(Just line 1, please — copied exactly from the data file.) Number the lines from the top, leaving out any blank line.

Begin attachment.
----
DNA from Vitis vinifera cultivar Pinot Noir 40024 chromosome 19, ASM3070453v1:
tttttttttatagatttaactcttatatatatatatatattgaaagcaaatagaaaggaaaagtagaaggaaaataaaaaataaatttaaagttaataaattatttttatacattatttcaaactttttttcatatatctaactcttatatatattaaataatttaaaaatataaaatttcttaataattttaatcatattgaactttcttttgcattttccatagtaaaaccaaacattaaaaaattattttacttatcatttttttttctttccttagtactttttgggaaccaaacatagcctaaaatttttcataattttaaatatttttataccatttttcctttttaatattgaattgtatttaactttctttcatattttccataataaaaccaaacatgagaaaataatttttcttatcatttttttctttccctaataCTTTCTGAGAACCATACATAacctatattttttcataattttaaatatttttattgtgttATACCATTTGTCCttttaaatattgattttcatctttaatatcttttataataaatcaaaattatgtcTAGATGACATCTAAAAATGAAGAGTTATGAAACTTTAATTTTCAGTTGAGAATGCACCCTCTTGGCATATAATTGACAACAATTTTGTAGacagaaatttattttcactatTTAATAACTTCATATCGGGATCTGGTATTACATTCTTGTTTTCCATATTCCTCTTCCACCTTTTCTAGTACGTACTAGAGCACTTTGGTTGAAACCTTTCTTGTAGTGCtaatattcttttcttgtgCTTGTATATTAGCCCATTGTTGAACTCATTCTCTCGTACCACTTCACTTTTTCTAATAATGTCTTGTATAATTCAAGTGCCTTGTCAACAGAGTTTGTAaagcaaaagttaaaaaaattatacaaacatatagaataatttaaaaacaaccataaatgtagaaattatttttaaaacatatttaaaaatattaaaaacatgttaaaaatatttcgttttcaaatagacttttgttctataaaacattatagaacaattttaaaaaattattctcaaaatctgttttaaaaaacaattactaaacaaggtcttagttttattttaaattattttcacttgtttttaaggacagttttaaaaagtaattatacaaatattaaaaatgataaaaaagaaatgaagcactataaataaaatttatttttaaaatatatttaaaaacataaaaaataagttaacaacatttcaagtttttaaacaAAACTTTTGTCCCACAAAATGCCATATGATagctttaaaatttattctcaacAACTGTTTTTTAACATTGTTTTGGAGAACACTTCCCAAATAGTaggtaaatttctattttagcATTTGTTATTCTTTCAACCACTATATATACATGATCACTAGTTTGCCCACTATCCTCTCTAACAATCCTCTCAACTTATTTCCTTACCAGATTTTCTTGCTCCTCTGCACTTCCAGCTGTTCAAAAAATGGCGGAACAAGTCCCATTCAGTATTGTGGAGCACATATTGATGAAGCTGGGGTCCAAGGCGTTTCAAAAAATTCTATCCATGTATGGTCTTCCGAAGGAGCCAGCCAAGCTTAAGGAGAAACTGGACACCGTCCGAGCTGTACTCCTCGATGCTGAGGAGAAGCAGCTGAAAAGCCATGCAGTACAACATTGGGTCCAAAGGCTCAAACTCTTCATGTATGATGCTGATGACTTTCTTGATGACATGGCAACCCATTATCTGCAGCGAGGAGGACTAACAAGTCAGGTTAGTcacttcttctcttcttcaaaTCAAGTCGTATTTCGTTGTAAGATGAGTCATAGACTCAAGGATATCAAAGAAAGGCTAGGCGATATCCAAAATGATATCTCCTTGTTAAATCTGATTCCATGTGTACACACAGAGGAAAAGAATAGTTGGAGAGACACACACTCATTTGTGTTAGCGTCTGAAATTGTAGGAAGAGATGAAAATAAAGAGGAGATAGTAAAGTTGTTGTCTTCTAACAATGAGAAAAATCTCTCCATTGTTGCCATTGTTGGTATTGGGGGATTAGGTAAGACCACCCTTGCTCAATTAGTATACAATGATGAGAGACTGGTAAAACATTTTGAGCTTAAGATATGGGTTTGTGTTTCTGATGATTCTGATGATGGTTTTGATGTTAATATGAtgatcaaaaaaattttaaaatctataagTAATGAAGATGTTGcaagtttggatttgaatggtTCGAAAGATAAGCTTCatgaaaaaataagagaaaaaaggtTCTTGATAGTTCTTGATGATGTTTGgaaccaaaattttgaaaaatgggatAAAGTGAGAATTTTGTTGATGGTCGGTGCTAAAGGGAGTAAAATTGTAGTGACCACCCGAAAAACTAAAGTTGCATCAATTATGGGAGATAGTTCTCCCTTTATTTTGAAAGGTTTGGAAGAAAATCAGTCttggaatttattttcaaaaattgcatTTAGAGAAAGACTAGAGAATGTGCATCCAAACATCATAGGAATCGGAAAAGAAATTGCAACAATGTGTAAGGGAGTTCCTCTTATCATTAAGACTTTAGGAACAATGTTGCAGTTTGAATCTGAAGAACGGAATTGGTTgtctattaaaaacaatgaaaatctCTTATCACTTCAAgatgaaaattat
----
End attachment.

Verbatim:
DNA from Vitis vinifera cultivar Pinot Noir 40024 chromosome 19, ASM3070453v1: